Synopses & Reviews
Mario Tama's moving body of award-winning pictures documents Hurricane Katrina's shocking disaster and the resilience of recovery, hope, and change. It won the 2011 Nautilus Silver Award and was a finalist for Pictures of the Year Best PhotoBook Award.
As a news photographer for Getty Images, Tama's powerful imagery of events like September 11th, the wars in Afghanistan and Iraq, the funeral of Pope John Paul II, and the earthquake in Haiti have appeared in major magazines and newspapers internationally. His numerous honors include the prestigious Cliff Edom's New America Award at the NPPA Best of Photojournalism Awards, POY Year International, White House News Photographers Association, NPPA's Best of Photojournalism, UNICEF Photo of the Year, and Care International Award for Humanitarian Reportage. In 2008 Tama was nominated for an Emmy Award for his Coney Island series, and his work on Baghdad's orphans was exhibited at Visa Pour L'Image in Perpignan.
Features an introduction by Anderson Cooper, who joined CNN in 2001 and has anchored Anderson Cooper 360 since 2003. Previously a correspondent for ABC News and Channel One News, his many awards include four Emmys for his comprehensive and impassioned coverage of world events.
"The message that comes through the images isn't a linear communication of the progression of gradual renewed stability and restoration of the character of the city and its people. Instead, what is conveyed is a subtle thread of a people so spirited and unique that even Americaand#8217;s most destructive modern natural disaster could not break them." and#151;The Epoch Times
"Mr. Tama believed he had a duty to tell their stories, so he returned 15 times to photograph the slow recovery. These images [are] beautifully composed, human and soulful, with an occasional flash of offbeat humor..." and#151;New York Times Lens
Tamaand#8217;s imagery from New Orleans during Hurricane Katrina stood out among the vast media coverage and earned him numerous accolades and recognition. Remarkably, when the catastrophe waned and other press went away, Tama stayed...and continued to document the process of recovery (and some of its terrible failures)." and#151;The Huffington Post
"But turn the page and youand#8217;ll find images of joy. A big, bold, laugh that seems to echo from the side-shot of Angela Perkins. A jubilant grin as girls jump rope using a phone cable. A mid-air flip by a street performer. And itand#8217;s easy to see that, despite indescribable loss, the people of New Orleans have found reasons for renewal." and#151;The Southern Literary Review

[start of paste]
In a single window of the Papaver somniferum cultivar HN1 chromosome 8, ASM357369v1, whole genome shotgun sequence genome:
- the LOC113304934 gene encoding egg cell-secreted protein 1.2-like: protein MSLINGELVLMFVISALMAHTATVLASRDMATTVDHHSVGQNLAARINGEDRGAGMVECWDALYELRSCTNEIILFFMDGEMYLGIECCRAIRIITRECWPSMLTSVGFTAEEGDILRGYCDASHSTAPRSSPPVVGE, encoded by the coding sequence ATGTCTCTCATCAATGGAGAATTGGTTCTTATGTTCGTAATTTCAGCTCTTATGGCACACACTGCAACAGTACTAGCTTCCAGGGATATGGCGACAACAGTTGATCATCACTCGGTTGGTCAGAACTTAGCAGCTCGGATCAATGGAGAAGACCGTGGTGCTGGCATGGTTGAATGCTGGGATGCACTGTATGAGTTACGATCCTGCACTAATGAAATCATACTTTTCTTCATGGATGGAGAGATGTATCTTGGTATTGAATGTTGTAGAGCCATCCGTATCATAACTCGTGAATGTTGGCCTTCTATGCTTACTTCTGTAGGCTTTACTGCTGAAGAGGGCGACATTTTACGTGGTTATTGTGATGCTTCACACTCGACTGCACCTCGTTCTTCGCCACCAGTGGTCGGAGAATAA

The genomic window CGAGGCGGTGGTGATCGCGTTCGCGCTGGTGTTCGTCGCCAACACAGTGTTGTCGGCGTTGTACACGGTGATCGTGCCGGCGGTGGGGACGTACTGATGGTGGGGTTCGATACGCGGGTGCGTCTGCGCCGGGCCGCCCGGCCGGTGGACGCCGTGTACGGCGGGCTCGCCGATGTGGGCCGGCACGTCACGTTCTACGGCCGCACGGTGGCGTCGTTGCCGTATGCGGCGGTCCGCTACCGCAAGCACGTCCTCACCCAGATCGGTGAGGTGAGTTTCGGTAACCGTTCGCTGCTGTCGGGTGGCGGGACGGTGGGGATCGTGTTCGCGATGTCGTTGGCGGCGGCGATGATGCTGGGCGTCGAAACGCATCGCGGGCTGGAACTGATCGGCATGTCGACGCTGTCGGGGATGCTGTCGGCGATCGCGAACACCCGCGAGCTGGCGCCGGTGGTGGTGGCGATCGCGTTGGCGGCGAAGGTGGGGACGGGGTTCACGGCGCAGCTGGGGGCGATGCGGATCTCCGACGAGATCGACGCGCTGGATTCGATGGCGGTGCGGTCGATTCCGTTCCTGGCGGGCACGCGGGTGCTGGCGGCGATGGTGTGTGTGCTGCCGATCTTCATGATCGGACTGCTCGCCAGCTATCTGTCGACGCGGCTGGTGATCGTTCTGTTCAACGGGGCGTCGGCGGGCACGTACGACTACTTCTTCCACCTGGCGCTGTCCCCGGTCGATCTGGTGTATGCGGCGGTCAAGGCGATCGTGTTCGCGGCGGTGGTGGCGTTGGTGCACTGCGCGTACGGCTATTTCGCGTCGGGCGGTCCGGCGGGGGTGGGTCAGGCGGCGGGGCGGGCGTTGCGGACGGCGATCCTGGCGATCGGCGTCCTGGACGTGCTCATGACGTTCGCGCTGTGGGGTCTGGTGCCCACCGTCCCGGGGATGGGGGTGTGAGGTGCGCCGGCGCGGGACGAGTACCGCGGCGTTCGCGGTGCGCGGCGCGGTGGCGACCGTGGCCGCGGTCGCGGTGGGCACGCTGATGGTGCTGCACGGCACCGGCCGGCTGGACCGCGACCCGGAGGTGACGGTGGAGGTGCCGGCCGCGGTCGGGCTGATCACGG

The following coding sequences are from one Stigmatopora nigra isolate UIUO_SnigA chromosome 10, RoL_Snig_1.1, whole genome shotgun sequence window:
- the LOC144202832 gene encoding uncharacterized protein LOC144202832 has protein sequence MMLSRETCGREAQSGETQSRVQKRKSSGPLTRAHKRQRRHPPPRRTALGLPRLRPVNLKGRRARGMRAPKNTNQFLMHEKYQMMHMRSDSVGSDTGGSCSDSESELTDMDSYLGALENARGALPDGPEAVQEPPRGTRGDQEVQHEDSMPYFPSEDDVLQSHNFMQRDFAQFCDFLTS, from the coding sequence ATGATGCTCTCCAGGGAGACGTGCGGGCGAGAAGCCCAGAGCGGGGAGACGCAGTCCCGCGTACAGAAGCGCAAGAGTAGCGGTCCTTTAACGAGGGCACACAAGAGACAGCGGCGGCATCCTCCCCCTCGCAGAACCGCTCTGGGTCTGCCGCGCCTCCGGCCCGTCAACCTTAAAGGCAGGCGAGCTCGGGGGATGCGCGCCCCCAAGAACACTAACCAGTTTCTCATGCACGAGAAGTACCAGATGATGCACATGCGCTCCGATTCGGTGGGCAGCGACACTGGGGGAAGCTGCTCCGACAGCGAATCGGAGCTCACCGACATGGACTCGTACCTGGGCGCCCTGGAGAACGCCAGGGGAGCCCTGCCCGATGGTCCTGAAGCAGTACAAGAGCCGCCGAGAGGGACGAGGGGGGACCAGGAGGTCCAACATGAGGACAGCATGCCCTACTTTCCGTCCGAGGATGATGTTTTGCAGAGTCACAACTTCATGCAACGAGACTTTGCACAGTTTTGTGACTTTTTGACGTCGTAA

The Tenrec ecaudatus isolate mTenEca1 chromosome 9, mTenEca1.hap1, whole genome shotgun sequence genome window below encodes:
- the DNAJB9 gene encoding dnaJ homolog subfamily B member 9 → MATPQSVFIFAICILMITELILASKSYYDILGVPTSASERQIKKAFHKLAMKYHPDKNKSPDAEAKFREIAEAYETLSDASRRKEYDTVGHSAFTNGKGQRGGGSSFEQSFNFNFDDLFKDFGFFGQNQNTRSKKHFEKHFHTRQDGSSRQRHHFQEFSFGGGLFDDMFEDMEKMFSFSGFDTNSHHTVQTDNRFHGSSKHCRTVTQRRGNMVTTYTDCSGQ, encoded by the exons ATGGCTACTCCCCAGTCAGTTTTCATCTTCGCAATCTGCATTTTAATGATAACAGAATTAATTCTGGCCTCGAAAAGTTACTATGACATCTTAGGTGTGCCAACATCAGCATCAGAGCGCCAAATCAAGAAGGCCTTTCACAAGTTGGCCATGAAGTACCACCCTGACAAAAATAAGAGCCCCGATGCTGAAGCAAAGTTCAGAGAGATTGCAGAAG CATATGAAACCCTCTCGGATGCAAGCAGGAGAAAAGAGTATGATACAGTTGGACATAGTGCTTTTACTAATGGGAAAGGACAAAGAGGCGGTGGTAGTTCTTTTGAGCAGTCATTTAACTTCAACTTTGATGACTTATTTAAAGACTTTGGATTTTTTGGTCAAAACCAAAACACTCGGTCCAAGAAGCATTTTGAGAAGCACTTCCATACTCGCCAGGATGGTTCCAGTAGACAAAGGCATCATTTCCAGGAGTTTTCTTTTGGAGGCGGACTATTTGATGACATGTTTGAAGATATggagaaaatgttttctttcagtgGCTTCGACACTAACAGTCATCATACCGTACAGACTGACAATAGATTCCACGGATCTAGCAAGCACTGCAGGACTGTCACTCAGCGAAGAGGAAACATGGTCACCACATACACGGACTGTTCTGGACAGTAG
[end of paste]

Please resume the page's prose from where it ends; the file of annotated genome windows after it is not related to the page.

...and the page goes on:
Mario Tama creates a moving and honest portrait of a city devastated by Hurricane Katrina.
About the Author
Douglas Brinkley: Dr. Douglas Brinkley previously served as director of the Theodore Roosevelt Center for American Civilization and Professor of History at Tulane University. In July 2007, he joined RICE University and the James Baker Institute for public Policy. Four of Dr. Brinkleys biographies have been selected as New York Times "Notable Books of the Year": Dean Acheson: The Cold War Years (1992), Driven Patriot: The Life and Times of James Forrestal, with Townsend Hoopes (1992), The Unfinished Presidency: Jimmy Carters Journey Beyond the White House (1998), and Wheels for the World: Henry Ford, His Company and a Century of Progress (2003). And three more recent publications have become New York Times best-sellers: The Boys of Pointe du Hoc; Ronald Reagan, D-Day and the U.S. Army 2nd Ranger Battalion (2005), Tour of Duty: John Kerry and the Vietnam War (2004) and Parish Priest: Father McGivney and American Catholicism (2006). His most recent publications include a two-volume edition of Ronald Reagans unpublished White House diaries and The Wilderness Warrior: Theodore Roosevelt and the Crusade for America. Dr. Brinkley is contributing editor for Vanity Fair, Los Angeles Times Book Review, and American Heritage. A frequent contributor to the New York Times, Boston Globe, Rolling Stone, and The Atlantic Monthly. He lives in Austin Texas with his wife Anne and two children Benton and Johnny.
Mario Tama: Mario Tama has covered global events for major magazines and newspapers in Europe, the US, Latin America and Asia, including September 11, the war in Afghanistan, the war in Iraq, the funeral of Pope John Paul II. His unforgettable photographs from Hurricane Katrina were featured worldwide, in National Geographic, Newsweek, newspapers, and in other media. In 2008 he was nominated for an Emmy for his documentary work on Coney Island and won Cliff Edom's New America Award for his work in New Orleans. He has received multiple honors and awards from: Pictures of the Year International, White House News Photographers Association, NPPA's Best of Photojournalism, UNICEF Photo of the Year, Care International Award for Humanitarian Reportage, China International Press Photo Contest, and Days Japan International Photojournalism Awards. His work on Baghdad's orphans was exhibited in a one-man show at Visa Pour L'Image in Perpignan.He studied photography at Rochester Institute of Technology and freelanced in Washington, DC for the Washington Post and Agence France-Presse before joining Getty Images in 2001.